My favorite moment: Shockingly, I think my favorite part of our wedding was when we said our vows to each other. Why does this shock me? They were so NOT the vows I wanted to say. Long story short, Rush and I had pieced together/written vows, but never actually got them to our minister. The officiant’s vows were so much more beautiful than ours would have been. Since we’d never heard the before the ceremony, we really had to listen to be able to repeat them to each other. We both meant and believed every word we said and later decided that we couldn’t have put them any better ourselves. We were so blessed to have a dear friend marry us.
My funniest moment: Our wedding ended with me saying, very awkwardly, “Thanks for coming, guys…” See, after our vows and a prayer, Rush and I decided to have a final hymn sung with us joining and completing the circle around us. When it was over, I’m not sure if everyone expected something else to happen or for us to recess or something, but that was it! Our minister raised his arms in a dismissal and I heard the tiniest bit of chatter, but for the most part, everyone continued to stand where they were in this weird silence. We hadn’t had a “You may now kiss” moment, so Rush and I kissed. Then everyone applauded. And then we all stood there quietly for a few more seconds. I couldn’t stand it anymore so I said my strange parting words, turned quickly to the side and began talking to my mother. Finally everyone began to break up. Not funny at the time, but hysterical to look back on!!
As for the reception, a lot of people got a kick out of the hilarious Mario Kart Love Song that we sang to each other, complete with our own original harmonies.
My advice for offbeat brides: Let the little things go. Seriously. Let them go. Now. Make your wedding about you and your almost-husband and whoever else is significant in your life, and there’s no way you’ll regret a single exciting, love-filled moment! I promise. Remember that your love is what matters. Take an umbrella if it looks like rain and get a pretty picture along the way.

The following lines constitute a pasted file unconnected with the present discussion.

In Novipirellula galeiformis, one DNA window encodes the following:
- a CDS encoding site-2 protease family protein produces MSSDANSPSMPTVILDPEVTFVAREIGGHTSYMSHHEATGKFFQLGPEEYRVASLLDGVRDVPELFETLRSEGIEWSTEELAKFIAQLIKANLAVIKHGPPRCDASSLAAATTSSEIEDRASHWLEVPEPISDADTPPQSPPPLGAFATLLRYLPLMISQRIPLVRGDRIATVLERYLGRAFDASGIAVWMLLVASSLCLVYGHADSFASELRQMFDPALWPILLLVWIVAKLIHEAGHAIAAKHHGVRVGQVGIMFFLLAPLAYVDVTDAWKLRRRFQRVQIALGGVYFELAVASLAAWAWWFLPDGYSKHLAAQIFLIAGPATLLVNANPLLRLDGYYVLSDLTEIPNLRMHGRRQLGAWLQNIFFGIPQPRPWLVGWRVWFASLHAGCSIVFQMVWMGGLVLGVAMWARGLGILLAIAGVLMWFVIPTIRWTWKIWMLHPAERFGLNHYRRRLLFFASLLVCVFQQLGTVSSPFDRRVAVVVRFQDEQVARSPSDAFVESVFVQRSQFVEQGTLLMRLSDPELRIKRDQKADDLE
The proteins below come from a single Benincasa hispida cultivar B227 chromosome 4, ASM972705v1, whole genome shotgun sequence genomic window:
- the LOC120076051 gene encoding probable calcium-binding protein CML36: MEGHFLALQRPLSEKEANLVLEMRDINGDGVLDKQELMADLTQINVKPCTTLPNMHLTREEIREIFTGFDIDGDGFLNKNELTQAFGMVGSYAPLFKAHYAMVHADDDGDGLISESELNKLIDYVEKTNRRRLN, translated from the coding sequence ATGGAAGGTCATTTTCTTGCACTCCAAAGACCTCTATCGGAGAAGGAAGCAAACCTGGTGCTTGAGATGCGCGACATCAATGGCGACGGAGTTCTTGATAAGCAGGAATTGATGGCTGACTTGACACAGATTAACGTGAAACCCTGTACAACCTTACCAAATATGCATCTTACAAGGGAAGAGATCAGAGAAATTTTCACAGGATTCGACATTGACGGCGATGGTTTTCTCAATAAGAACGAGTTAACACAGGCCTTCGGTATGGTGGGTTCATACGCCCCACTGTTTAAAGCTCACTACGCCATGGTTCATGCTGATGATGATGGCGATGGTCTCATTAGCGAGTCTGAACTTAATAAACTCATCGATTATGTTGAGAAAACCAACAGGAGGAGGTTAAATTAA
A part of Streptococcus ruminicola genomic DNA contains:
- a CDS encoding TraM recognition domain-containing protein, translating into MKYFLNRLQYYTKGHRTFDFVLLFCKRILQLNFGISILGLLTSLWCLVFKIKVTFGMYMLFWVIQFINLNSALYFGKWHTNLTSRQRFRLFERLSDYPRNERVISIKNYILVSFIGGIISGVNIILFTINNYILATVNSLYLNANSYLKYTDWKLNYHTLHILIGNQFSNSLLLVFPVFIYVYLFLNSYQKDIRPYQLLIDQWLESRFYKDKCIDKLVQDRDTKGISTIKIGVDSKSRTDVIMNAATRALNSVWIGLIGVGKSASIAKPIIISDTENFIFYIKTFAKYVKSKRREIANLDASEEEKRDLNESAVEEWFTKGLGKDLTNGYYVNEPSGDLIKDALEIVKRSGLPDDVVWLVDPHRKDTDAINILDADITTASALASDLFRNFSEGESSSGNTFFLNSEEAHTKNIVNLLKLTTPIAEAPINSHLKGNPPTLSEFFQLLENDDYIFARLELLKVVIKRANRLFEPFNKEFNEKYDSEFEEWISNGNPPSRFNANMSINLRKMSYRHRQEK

What was the most important lesson you learned from your wedding?Everything is a choice. Obviously you’ve made the decision to get married and you know you have a lot more things you have to decide before it’s over. The emotional choices took us off-guard, though.
There was quite a bit of fighting and a lot of negativity surrounding our wedding. Rush and I figured out pretty late (but luckily a couple weeks before the day) that we got to choose how we felt. We could let it get us down and be miserable or we could focus on what matters. I’ve heard that my whole life and always scoffed, thinking to myself “Sure, like it’s so easy.” But IT WAS! It was so easy!! Just like that, we said I love you and we washed our hands of all the drama. We still had to deal with it, but concentrating our hearts solely on each other instantly filled the entire process with joy. Happiness is a choice. So why not choose it?
Enough talk — show me the wedding porn!